Mark of the Buck
This week’s blog was written by Allie F., a Bucktails alumni. Allie is a high school sophomore who plans to pursue a career in medicine. She decided to attend the Wildlife Leadership Academy due to her interest in biology and nature. In her spare time she enjoys music, dance and hunting.
This past week, my family and I have been seeing a greater number of deer than usual, including a 7-point buck. We have also noticed that one of our crabapple trees that we have growing next to our house has some bark removed, presumably from this deer rubbing its antlers against it.
Male deer have velvet on their antlers. During fall, the velvet dies and begins to dry out. This process is irritating and causes itchiness for the deer. To remove this velvet, the deer scrapes his antlers against trees and brush. Small pores where blood vessels entered the velvet are exposed as the velvet rubs off. Blood from these exposed vessels can stain and affect the color of the antlers. Rubbing of the antlers also benefits the deer by allowing them to gain a sense of their antler’s size, sharpens the antlers, and strengthens the deer’s neck for sparring.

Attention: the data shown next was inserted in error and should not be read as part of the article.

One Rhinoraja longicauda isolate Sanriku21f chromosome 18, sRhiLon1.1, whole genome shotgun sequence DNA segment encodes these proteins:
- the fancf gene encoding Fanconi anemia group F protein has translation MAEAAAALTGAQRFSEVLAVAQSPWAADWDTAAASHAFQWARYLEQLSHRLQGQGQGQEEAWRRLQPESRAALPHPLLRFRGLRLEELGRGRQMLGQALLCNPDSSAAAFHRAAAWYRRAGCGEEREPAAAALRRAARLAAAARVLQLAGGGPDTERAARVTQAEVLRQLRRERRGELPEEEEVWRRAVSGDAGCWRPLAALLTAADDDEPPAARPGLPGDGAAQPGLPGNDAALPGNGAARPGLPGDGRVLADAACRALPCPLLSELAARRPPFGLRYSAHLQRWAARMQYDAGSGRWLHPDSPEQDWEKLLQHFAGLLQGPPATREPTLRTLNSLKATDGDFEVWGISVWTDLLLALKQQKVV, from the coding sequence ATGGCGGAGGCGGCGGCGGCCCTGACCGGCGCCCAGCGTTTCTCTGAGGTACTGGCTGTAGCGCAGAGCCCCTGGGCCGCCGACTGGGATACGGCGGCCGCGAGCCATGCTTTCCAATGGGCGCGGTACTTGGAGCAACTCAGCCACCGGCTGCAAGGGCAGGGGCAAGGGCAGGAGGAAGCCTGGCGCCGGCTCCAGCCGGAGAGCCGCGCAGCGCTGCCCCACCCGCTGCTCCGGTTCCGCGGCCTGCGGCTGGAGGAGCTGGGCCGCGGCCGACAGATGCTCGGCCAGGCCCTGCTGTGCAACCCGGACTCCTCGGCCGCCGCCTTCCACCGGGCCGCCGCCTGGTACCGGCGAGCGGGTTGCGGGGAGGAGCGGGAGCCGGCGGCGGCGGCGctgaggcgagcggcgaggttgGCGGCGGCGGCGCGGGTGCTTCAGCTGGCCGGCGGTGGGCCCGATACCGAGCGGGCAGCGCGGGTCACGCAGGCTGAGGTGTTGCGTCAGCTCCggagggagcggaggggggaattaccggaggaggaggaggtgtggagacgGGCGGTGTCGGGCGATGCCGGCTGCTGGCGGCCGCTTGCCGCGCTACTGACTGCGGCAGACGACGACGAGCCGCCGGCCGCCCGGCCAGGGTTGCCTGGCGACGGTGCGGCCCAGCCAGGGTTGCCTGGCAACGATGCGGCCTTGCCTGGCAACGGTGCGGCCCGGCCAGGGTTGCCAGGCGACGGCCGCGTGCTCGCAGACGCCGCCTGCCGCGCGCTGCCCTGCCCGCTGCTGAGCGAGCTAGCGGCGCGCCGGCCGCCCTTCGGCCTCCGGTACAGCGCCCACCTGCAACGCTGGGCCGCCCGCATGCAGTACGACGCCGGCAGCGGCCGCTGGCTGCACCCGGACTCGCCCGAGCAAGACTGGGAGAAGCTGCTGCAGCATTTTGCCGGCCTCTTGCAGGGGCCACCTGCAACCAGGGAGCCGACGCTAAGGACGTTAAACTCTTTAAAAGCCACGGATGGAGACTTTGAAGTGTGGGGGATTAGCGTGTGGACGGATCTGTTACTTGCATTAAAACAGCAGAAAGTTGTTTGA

Deer prefer to rub their antlers against smaller trees that have smooth bark, such as the young crabapple tree that my family has in our yard. When deer rub their antlers against a tree, the aggressive friction causes the tree’s bark to rub off. These small, weaker trees sustain a greater amount of damage from the scraping because they are not as strong and solid as a full-grown tree. When the bark is removed, it exposes the plant to outside dangers such as insects and disease-carrying pathogens. In the colder weather, the trees produce less sap which keeps them from healing as quickly.
My family has taken precautions to protect our fruit trees from being harmed by deer rubbing against them, but unfortunately the buck was able to find one of our trees to rub against. I hope that the tree can recover and not have significant damage.
The photos used in this blog belong to the author.